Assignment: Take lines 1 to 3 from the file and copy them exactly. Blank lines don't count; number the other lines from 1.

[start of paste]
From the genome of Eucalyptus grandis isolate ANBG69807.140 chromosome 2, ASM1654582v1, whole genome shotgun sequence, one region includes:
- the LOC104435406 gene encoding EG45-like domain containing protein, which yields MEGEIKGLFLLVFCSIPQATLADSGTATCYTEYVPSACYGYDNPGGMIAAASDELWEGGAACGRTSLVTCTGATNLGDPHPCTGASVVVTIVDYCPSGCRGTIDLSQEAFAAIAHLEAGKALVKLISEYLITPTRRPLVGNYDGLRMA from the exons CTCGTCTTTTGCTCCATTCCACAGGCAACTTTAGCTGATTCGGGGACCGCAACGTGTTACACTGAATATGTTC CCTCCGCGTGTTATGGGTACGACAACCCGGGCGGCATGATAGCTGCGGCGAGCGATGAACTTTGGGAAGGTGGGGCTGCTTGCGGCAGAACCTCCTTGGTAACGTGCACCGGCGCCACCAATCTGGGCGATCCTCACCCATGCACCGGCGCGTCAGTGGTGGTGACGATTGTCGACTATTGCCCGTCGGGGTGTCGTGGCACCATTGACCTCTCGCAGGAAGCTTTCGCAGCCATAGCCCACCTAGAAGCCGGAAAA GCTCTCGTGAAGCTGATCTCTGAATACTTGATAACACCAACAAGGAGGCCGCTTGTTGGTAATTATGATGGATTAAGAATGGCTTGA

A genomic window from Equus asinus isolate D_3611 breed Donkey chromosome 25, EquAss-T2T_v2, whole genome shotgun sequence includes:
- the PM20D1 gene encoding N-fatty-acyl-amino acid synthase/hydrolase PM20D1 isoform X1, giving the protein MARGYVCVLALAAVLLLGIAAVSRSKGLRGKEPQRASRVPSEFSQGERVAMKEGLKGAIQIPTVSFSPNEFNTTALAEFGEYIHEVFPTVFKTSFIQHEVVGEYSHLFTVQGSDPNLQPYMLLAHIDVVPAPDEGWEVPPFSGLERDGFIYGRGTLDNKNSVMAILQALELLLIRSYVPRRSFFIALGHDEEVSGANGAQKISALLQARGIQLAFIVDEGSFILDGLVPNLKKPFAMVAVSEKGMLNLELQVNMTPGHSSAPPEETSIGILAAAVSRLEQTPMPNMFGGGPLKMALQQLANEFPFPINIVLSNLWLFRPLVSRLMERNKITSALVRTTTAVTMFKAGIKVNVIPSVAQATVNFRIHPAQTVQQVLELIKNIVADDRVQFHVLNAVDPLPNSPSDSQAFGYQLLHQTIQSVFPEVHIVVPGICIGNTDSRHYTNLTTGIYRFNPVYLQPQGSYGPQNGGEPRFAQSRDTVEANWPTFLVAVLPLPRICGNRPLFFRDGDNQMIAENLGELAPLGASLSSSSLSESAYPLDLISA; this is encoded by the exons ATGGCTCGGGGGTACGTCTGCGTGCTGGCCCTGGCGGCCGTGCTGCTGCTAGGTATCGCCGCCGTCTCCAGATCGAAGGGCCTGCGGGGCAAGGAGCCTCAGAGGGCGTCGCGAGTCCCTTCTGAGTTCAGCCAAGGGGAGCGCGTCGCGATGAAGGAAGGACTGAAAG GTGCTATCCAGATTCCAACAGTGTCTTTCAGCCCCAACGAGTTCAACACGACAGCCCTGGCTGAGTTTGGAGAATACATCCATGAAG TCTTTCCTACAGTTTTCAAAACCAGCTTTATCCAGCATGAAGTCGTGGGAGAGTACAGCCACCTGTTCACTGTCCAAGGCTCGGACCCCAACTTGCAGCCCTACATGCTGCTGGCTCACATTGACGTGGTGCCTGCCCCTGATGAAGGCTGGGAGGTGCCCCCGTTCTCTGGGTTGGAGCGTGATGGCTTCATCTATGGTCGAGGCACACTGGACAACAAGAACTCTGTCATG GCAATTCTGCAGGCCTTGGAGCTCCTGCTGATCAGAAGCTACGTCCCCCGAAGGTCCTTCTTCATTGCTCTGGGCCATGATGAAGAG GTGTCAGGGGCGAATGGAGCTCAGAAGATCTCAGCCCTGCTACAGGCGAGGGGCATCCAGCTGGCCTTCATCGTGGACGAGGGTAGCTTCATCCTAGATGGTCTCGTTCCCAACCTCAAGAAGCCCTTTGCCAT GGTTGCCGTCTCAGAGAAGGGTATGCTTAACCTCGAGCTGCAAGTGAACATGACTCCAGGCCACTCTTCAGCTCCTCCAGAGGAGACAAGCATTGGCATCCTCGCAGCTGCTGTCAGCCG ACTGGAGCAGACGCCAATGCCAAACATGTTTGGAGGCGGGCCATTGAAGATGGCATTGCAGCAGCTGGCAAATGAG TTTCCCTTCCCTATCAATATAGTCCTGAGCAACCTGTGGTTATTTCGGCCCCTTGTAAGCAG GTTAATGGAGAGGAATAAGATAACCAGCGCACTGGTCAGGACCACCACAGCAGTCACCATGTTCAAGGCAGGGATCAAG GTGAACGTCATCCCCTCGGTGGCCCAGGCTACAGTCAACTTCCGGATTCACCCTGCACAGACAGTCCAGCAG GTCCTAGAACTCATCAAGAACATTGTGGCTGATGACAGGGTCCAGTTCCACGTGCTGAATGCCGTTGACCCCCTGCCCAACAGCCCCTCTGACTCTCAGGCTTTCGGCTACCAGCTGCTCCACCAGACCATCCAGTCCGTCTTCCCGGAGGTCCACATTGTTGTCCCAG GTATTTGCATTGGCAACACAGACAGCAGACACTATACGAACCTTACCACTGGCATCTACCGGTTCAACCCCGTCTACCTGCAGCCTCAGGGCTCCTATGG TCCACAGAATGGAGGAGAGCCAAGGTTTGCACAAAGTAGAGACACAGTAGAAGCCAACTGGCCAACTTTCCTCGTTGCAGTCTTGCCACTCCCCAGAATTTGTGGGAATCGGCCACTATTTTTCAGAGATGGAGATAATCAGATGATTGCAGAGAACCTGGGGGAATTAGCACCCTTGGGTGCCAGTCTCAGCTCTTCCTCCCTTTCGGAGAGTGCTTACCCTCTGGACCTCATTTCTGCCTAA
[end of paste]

From the genome of Eucalyptus grandis isolate ANBG69807.140 chromosome 2, ASM1654582v1, whole genome shotgun sequence, one region includes:
- the LOC104435406 gene encoding EG45-like domain containing protein, which yields MEGEIKGLFLLVFCSIPQATLADSGTATCYTEYVPSACYGYDNPGGMIAAASDELWEGGAACGRTSLVTCTGATNLGDPHPCTGASVVVTIVDYCPSGCRGTIDLSQEAFAAIAHLEAGKALVKLISEYLITPTRRPLVGNYDGLRMA from the exons CTCGTCTTTTGCTCCATTCCACAGGCAACTTTAGCTGATTCGGGGACCGCAACGTGTTACACTGAATATGTTC CCTCCGCGTGTTATGGGTACGACAACCCGGGCGGCATGATAGCTGCGGCGAGCGATGAACTTTGGGAAGGTGGGGCTGCTTGCGGCAGAACCTCCTTGGTAACGTGCACCGGCGCCACCAATCTGGGCGATCCTCACCCATGCACCGGCGCGTCAGTGGTGGTGACGATTGTCGACTATTGCCCGTCGGGGTGTCGTGGCACCATTGACCTCTCGCAGGAAGCTTTCGCAGCCATAGCCCACCTAGAAGCCGGAAAA GCTCTCGTGAAGCTGATCTCTGAATACTTGATAACACCAACAAGGAGGCCGCTTGTTGGTAATTATGATGGATTAAGAATGGCTTGA

A genomic window from Equus asinus isolate D_3611 breed Donkey chromosome 25, EquAss-T2T_v2, whole genome shotgun sequence includes: